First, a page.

Time-to-Surgery-v2In a perfect world, patients with head and neck squamous cell carcinoma who need curative surgery would get the surgery within days or weeks of their diagnosis. Unfortunately, that’s not always the case, since issues related to surgical planning, preoperative clearance and scheduling—not to mention pandemics—can create delays. Such delays can cause anxiety in patients, but what impact do they have on survival rates? Researchers at The Ohio State University Comprehensive Cancer Center – Arthur G. James Cancer Hospital and Richard J. Solove Research Institute (OSUCCC – James) recently explored this question and found that a delay of 67 days or more after initial diagnosis independently resulted in worse survival. Their study, published in the Annals of Surgical Oncology, is the first to correlate surgical delays and head and neck cancer survival rates.

“Everyone knows intuitively that surgical delays are harmful. Our study shows that they are actually more harmful than we thought,” says Stephen Kang, MD, a head and neck cancer surgeon at the OSUCCC – James and the study’s co-principal investigator. “Our analysis isolated the effect of treatment delay on survival by controlling for stage, tumor size and progression, tumor site, positive margins, patient age and medical comorbidities. Even controlling for all of those factors, we found that surgical delays impacted survival. We hypothesize that when surgery is delayed, there is ongoing subclinical tumor spread and progression that can’t be captured on diagnostics but ultimately causes death. That’s the real impact of waiting.” 

The retrospective cohort study included 37,730 patients in the National Cancer Database with head and neck squamous cell carcinoma who underwent primary surgical management from 2004 to 2016. Biostatisticians Guy Brock, PhD, and Songzhu Zhao, MS, from The Ohio State University College of Medicine’s Department of Biomedical Informatics and Center for Biostatistics worked with Dr. Kang and other researchers on the team to analyze the data. They used a statistical method called cubic spline analysis that allowed them to determine the association between time to surgery and survival without assuming a linear relationship.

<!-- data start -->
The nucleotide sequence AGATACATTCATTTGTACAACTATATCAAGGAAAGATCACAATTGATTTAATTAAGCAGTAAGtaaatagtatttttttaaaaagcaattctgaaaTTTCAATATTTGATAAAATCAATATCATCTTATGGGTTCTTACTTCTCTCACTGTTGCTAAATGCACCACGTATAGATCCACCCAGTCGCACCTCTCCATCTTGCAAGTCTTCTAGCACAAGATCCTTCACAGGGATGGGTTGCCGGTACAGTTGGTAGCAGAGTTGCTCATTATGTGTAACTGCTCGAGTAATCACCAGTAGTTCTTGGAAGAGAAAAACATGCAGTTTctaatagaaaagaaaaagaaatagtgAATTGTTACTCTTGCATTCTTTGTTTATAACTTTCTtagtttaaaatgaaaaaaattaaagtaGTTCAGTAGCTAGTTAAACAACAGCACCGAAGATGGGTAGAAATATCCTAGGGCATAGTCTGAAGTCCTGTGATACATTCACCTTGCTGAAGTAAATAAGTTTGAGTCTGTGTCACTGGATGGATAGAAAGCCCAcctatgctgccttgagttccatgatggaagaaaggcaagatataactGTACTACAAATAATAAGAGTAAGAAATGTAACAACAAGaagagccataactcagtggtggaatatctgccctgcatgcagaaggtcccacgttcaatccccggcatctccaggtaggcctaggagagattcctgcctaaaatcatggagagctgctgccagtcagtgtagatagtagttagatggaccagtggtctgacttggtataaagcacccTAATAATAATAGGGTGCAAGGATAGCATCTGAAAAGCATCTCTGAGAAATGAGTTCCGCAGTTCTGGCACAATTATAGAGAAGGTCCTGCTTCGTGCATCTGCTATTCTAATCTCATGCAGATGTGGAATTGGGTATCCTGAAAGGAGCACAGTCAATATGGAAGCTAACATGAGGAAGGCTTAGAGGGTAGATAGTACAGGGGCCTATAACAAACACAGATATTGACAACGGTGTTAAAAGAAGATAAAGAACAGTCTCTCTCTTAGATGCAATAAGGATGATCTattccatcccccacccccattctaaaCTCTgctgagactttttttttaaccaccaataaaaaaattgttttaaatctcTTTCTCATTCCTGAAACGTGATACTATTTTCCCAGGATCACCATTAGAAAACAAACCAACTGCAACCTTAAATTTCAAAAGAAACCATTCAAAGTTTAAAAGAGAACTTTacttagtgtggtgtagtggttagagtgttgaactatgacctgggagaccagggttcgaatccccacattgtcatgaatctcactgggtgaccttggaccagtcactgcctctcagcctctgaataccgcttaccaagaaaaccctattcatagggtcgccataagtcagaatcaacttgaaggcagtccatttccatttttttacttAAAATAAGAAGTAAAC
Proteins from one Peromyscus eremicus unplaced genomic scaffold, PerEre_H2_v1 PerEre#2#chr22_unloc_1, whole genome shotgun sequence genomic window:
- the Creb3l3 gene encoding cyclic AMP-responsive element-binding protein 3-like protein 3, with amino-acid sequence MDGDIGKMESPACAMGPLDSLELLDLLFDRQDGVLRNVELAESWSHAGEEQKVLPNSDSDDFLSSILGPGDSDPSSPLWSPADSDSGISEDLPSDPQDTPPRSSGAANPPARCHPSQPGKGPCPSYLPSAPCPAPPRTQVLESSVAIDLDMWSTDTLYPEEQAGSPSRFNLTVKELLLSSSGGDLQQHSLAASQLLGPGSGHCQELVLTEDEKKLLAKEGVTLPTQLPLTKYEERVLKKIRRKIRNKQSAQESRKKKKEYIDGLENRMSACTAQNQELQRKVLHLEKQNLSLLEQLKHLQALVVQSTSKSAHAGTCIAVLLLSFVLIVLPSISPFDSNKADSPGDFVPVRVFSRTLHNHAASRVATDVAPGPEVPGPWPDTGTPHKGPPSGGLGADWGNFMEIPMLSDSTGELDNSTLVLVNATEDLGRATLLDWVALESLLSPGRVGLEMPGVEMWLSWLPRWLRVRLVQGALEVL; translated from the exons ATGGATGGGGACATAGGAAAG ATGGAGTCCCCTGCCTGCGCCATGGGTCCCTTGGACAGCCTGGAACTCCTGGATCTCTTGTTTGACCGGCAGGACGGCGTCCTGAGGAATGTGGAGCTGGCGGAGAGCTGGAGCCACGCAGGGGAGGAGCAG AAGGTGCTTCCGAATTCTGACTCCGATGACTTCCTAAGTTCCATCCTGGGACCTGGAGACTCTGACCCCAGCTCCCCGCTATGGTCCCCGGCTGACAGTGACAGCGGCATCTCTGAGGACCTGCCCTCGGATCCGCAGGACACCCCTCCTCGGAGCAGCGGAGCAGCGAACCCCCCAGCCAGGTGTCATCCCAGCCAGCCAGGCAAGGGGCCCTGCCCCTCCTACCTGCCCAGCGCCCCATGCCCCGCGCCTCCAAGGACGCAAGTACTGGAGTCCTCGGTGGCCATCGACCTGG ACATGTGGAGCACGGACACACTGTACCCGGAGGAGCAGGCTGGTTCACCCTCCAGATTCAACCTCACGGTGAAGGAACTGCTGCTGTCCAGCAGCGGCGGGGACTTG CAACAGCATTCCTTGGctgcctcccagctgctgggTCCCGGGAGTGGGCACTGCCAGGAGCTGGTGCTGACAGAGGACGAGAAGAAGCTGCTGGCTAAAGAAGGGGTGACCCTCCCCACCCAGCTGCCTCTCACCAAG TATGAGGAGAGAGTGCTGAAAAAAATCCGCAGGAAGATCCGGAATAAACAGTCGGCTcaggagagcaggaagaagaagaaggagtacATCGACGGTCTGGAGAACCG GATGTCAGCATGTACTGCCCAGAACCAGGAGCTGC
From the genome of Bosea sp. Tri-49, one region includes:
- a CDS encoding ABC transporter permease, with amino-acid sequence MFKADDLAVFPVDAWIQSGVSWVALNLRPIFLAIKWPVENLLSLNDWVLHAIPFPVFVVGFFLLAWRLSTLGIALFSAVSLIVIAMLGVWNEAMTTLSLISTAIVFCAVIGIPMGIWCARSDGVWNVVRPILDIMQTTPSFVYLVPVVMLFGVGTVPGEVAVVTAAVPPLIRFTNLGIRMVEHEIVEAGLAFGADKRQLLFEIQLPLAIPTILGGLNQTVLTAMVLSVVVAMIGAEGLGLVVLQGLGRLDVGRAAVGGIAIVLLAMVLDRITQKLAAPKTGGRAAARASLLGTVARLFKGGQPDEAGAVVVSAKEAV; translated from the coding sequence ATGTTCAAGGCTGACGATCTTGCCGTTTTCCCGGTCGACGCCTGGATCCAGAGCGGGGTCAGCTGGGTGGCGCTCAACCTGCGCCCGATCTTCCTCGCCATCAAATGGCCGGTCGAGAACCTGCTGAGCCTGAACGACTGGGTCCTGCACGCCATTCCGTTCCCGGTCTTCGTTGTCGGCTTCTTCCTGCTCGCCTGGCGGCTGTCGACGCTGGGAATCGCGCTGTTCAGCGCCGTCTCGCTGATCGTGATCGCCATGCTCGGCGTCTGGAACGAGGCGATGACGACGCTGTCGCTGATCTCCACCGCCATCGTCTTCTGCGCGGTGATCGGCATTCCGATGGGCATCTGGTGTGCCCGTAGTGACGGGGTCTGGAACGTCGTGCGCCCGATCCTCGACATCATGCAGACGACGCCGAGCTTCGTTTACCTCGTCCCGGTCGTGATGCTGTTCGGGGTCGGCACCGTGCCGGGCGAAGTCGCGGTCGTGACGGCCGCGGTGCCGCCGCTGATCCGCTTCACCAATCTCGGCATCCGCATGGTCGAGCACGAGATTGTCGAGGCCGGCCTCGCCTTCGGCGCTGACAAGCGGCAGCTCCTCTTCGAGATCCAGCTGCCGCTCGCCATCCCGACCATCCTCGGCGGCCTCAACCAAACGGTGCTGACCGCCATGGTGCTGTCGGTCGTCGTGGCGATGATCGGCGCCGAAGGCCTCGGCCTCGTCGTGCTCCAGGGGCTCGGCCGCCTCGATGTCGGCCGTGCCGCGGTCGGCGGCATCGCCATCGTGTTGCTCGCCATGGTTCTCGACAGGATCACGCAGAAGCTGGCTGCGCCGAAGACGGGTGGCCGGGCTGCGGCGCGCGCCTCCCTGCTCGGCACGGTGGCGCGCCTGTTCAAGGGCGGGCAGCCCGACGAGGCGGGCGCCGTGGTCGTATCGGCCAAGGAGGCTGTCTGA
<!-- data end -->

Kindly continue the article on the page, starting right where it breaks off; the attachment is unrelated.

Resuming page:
Among the study’s findings:

  • Patients who had surgical treatment within 67 days of diagnosis had an almost 20% better chance of survival than those whose surgery occurred later. 
  • For every 30-day delay in surgery from the time of diagnosis, the risk of death increased by 4.6%. 
  • Subsite analysis showed that the oropharynx subsite was most affected by surgical delays, followed by the oral cavity. Larynx and hypopharynx cancers were least affected by surgical delay.

“Many things are completely out of the medical team’s control when caring for patients with head and neck cancer, but time to surgery is something we can immediately modify,” Dr. Kang says. “How surgeons counsel patients about timing, triage surgery schedules and optimize preoperative clearance can all contribute to minimizing delays and improving survival.”

First author Chandler Rygalski adds that the study has implications for triaging surgical patients in the COVID-19 era. “We started planning this study in 2018 and were in the midst of writing it when COVID-19 forced the suspension of elective surgeries at the medical center,” says Rygalski, a third-year medical school student who is planning to specialize in head and neck surgery. “If health care systems face similar suspensions in the future, this paper provides evidence that patients with head and neck cancer should be among those prioritized for surgery.”

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